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The mayor and the schools: who’s in charge? 

Elections are about the future, and the Rochester school district may be a mirror of the city today, and what it could become. Shrinking enrollment --- shrinking job market. Low test scores --- low-paying jobs. High dropout rate --- high crime rate.

It's not just Rochester. All across the country, cities with large urban school districts wrestle with the same challenges: tight finances, failing grades --- and tensions over school leadership.

In the Democratic primary campaign, each of the candidates says education is a high priority. But school board members, not Rochester's mayor, are elected to oversee the school district. They hire the school superintendent and set policy for the district. And neither the board nor the superintendent reports to City Hall. Unless the state legislature gives the mayor control over the school district --- which has been suggested --- what can the mayor do for students and parents?

The answer: provide money. The mayor recommends how much money the city will take from its own budget and give to the school district.

"I've learned it's not as easy to make changes in education as I had hoped," says Rochester's outgoing mayor, Bill Johnson. "I campaigned on improving education with an emphasis on more financial accountability. We made some strong proposals. But let me just say that the school system has some strong opposition from those who want to keep the status quo. What they have always managed to do well is make a compelling case for getting more money. The new mayor is going to hear the same thing -- more money."

The plea for increased spending has created deep divisions. Rochester school district has been facing a tsunami of poverty for decades. The city's students are among the neediest in the state and the 11th poorest in the nation. Eighteen percent of them, 1in 5, live in extreme poverty, with families trying to get by on less than $9, 000 annually. And 78 percent of them qualify for free or reduced-price meals.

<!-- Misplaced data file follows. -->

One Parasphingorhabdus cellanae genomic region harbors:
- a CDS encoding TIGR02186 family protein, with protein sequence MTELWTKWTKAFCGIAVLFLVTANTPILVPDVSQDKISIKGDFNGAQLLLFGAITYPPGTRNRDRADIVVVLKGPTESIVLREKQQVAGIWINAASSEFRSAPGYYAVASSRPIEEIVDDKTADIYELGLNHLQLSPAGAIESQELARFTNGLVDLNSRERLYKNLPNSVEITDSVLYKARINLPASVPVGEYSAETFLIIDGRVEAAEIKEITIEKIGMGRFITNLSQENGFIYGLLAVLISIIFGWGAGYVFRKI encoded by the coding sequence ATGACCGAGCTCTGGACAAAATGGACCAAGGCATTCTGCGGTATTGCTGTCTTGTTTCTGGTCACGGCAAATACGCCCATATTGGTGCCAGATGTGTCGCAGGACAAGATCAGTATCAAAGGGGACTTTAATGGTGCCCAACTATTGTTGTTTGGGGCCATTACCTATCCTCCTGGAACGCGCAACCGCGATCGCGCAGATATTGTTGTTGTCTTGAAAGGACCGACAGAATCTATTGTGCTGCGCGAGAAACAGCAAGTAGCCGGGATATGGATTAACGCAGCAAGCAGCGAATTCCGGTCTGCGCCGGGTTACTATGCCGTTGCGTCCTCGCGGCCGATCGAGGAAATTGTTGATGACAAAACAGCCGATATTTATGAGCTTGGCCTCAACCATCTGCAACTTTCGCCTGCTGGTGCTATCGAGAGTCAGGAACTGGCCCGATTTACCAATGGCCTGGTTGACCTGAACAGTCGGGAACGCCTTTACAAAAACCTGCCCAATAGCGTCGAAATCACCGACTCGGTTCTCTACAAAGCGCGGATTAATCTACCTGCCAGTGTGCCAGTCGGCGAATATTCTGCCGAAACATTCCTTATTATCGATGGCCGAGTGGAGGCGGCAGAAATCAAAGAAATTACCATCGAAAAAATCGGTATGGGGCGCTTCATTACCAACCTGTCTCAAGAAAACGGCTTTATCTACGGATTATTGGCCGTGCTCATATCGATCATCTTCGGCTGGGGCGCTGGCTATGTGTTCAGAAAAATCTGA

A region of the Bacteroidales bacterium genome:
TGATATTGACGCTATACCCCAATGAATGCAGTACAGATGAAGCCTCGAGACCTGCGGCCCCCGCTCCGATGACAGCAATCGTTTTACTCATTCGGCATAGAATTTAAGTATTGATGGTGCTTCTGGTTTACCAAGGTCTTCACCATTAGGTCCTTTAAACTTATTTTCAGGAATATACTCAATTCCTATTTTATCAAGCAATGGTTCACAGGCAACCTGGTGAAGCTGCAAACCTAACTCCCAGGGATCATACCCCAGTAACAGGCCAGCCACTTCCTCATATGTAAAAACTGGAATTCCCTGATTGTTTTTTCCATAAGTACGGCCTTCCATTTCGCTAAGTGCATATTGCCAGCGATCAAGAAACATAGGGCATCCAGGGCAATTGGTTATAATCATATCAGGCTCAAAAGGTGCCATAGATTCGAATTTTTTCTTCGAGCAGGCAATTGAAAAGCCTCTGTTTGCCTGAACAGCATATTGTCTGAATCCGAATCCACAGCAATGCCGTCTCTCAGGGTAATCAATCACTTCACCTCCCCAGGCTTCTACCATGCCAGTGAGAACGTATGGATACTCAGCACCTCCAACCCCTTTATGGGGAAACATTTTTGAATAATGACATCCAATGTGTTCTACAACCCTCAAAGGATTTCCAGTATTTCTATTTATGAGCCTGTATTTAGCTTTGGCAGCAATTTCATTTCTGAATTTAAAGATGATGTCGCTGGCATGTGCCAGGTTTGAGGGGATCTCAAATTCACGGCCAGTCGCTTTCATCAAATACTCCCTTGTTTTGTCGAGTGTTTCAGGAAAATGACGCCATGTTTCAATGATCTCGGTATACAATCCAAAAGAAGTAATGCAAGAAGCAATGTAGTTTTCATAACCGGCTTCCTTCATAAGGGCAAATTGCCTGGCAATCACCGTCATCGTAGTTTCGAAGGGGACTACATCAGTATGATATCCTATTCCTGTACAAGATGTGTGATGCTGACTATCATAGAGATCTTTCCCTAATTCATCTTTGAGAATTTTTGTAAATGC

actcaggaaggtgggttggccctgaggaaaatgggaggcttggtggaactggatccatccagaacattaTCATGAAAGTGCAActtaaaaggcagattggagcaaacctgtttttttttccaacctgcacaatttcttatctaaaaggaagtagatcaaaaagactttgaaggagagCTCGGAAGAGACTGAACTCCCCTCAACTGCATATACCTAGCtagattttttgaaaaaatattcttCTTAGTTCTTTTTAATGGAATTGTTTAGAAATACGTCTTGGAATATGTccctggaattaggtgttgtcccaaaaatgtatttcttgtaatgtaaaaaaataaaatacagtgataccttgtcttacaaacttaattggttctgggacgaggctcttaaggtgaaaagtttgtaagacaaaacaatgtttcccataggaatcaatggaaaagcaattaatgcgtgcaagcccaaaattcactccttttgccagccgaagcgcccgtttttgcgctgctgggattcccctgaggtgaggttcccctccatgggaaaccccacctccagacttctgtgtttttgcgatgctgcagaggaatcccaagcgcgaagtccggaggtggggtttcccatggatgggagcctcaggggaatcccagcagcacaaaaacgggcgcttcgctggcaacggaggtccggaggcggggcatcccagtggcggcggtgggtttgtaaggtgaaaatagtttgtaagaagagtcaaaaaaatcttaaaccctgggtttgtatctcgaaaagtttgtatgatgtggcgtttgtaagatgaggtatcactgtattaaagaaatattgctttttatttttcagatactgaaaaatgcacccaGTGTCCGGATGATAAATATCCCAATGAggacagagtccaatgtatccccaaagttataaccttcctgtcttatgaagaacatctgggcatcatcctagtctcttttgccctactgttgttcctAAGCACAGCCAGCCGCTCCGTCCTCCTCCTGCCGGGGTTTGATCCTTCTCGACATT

School officials argue that raising student achievement requires more money to counter the impact students who with language barriers, poor nutrition, numerous health problems, and often terrible living conditions.

"It is a fact that all of the large urban and rural districts with poverty levels over 80 percent have too-high drop out rates and too-low performance on standardized tests," says a spokesperson for the school district.

A May 2005 report by State Comptroller Alan G. Hevesi links the problems of New York's large-city school districts to the financial struggles of those cities and their declining property tax base. Hevesi's report said that Rochester's school district needed another $8.3 million in state aid to meet its 2004-2005 budget needs.

And of the school district's $500 million annual budget, a large portion is skimmed off the top for hard costs the district cannot control. More than $44 million pays for city children who attend private, parochial, and charter schools. Another $94.8 million pays for mandated special-education services, with $23.6 million of it financing services for city children who don't attend the district's schools. Then there's the cost of pensions, an aging infrastructure (the average age of city schools is 44 years), and the rising cost of energy.

"The district is close to spending $11,000 per student, and the question is: What is the mayor's role? What can the city do to eliminate the conditions of poverty that make it increasingly more difficult for kids to learn?" says Johnson. "We've tried eliminating vacant housing in some of these neighborhoods. And we are now focused on lead paint, but between the two we are now surpassing the cost of new housing production in the city. There's only so much money available, so how do you spend it fairly and get the most bang for your buck?"